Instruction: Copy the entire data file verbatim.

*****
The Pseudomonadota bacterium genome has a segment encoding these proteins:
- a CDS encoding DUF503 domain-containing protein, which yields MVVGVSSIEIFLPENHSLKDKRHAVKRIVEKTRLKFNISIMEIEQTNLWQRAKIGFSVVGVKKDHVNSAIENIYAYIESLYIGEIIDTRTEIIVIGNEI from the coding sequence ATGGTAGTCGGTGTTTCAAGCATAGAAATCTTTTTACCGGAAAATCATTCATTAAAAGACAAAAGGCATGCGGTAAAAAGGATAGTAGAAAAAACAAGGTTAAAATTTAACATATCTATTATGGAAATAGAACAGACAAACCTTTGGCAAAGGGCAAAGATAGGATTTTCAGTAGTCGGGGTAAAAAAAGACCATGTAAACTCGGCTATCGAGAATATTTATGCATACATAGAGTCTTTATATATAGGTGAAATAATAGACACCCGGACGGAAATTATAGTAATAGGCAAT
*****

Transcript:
The Pseudomonadota bacterium genome has a segment encoding these proteins:
- a CDS encoding DUF503 domain-containing protein, which yields MVVGVSSIEIFLPENHSLKDKRHAVKRIVEKTRLKFNISIMEIEQTNLWQRAKIGFSVVGVKKDHVNSAIENIYAYIESLYIGEIIDTRTEIIVIGNEI from the coding sequence ATGGTAGTCGGTGTTTCAAGCATAGAAATCTTTTTACCGGAAAATCATTCATTAAAAGACAAAAGGCATGCGGTAAAAAGGATAGTAGAAAAAACAAGGTTAAAATTTAACATATCTATTATGGAAATAGAACAGACAAACCTTTGGCAAAGGGCAAAGATAGGATTTTCAGTAGTCGGGGTAAAAAAAGACCATGTAAACTCGGCTATCGAGAATATTTATGCATACATAGAGTCTTTATATATAGGTGAAATAATAGACACCCGGACGGAAATTATAGTAATAGGCAAT